Weed class: A
Year Listed: 2000
Native to: Europe, Asia and Northern Africa
Is this Weed Toxic?:
not known to be
Why Is It a Noxious Weed?
Garlic mustard’s vegetative growth starts early in the spring, outcompeting native and beneficial species that are still dormant. Its ability to reproduce high quantities of seed from a single plant can make it difficult to eradicate once it is well-established. Seeds can survive a number of years in the seedbank, prolonging its ability to dominate a site. Garlic mustard also changes the composition of a plant community by exuding chemicals that disrupt plant growth and certain plant-mycorrhizal fungi connections, which are important for tree seedling health.
How would I identify it?
Garlic mustard is a biennial to short-lived perennial plant that is garlic scented and can grow to a height of around 3 feet.
Flowers have 4 petals, 4 sepals and 6 stamens. Petals are white, about 1/4 inch long and are twice as long as the sepals.
Basal leaves are broad with rounded tips and rounded bases (kidney shaped). Upper stem leaves are alternate and triangular. Both leaf types have petioles (leaf stems). Leaf margins are coarsely toothed. New leaves have a strong garlic odor.
Stems are generally upright and one to many can grow from a rosette (cluster of radiating leaves at base of plant). They may be branched or unbranched.
Fruit Seed Description
Seed pods long and slender, curving upward, up to 2.4 inches long. Seeds are dark brown to black, grooved and oblong in shape. Plants can produce up to 8,000 seeds.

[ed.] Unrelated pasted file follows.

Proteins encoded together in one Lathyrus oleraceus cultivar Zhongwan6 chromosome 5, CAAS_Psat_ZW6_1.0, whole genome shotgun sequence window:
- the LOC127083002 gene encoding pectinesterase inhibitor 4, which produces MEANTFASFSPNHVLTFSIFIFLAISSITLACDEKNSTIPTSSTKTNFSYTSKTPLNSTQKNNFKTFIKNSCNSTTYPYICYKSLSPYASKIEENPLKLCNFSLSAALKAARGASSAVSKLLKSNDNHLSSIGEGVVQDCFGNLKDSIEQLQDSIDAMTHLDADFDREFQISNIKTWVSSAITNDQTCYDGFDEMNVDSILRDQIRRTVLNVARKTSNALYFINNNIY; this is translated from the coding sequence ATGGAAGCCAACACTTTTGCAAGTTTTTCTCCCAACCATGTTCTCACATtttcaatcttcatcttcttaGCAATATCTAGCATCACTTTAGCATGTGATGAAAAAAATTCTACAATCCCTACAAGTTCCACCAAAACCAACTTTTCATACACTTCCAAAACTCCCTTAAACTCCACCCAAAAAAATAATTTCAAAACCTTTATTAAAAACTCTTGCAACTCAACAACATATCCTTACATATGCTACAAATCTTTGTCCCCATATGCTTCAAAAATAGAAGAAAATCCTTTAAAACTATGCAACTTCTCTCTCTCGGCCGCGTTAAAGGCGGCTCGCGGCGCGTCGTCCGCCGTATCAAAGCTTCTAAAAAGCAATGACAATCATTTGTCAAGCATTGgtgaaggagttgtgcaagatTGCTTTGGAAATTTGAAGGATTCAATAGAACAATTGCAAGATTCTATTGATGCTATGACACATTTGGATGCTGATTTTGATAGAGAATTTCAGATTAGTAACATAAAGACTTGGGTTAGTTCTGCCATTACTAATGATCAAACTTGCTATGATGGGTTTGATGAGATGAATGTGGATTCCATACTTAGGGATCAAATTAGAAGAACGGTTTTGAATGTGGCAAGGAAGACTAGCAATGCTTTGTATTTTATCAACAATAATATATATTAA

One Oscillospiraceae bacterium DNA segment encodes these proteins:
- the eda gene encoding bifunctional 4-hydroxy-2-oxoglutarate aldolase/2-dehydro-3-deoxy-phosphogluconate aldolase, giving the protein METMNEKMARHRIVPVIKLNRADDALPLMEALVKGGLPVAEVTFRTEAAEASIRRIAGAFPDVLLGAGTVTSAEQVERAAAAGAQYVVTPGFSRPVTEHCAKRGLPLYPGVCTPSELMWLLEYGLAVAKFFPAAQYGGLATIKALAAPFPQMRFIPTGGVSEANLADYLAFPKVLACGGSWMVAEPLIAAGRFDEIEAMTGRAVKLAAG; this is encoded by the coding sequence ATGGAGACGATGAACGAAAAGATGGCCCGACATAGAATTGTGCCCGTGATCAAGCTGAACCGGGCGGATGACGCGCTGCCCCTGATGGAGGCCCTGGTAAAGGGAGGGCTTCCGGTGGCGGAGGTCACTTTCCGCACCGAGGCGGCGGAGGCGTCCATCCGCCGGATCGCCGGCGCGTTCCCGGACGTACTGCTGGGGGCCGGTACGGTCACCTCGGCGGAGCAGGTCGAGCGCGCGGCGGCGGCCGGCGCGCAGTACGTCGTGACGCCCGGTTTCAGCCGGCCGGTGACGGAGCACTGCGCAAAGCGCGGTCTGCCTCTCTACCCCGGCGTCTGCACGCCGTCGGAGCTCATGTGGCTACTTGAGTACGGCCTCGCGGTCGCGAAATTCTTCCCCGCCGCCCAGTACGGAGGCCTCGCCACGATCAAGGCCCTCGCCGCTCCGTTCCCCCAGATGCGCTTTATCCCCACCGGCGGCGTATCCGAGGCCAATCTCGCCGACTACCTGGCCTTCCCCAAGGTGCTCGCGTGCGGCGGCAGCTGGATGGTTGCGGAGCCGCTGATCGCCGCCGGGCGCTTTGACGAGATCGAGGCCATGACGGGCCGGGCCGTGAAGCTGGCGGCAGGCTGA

Where does it grow?
In Washington State, garlic mustard is found in forested understory areas including urban parks, on roadsides, trails, railroad tracks, streambanks, fields, slopes and floodplains. Within the past couple of years, garlic mustard was found in two counties in eastern Washington. Please click here to see a distribution map of garlic mustard in Washington.
How Does it Reproduce?
Garlic mustard reproduces by seed. This plant is capable of cross-pollination as well as self-pollination.
How Do I Control It?
Hand pulling is an effective method and mature plants are easily pulled though care must be taken to remove all of the roots.
Prescribed burning is a control option for large invasions of garlic mustard. Burning is recommended for 2 consecutive years to achieve effective control. Fires must burn hot enough to completely kill plants. If fires are too cool, plants may regenerate from root crowns, producing flower stalks that have higher seed production and result in higher seedling survival.
Several potential biological agents have been researched for the control of garlic mustard. They are Ceutorhyitchus alliariae and C. roberti, shoot-mining weevils that attack rosettes and bolting plants; Ceutorhynchus constrictus larvae destroys seeds; Phyllotreta ochripes, a flea beetle larvae found mining the root and root crown; Ophiomyia alliariae a shoot-mining agromyzid; and a weevil, Ceutorhynchus scrobicollis.
For More Information
See our postcard for early detection information about garlic mustard (Alliaria petiolata).
See our Written Findings for more information about garlic mustard (Alliaria petiolata).
Whatcom County NWCB Fact Sheet on garlic mustard
Cowlitz County NWCB Fact Sheet on garlic mustard
King County NWCB Fact Sheet on garlic mustard
Jefferson County NWCB Fact Sheet on garlic mustard
Pierce County NWCB Fact Sheet on garlic mustard
Clark County NWCB Fact Sheet on garlic mustard
Best Management Practices for garlic mustard from King County NWCB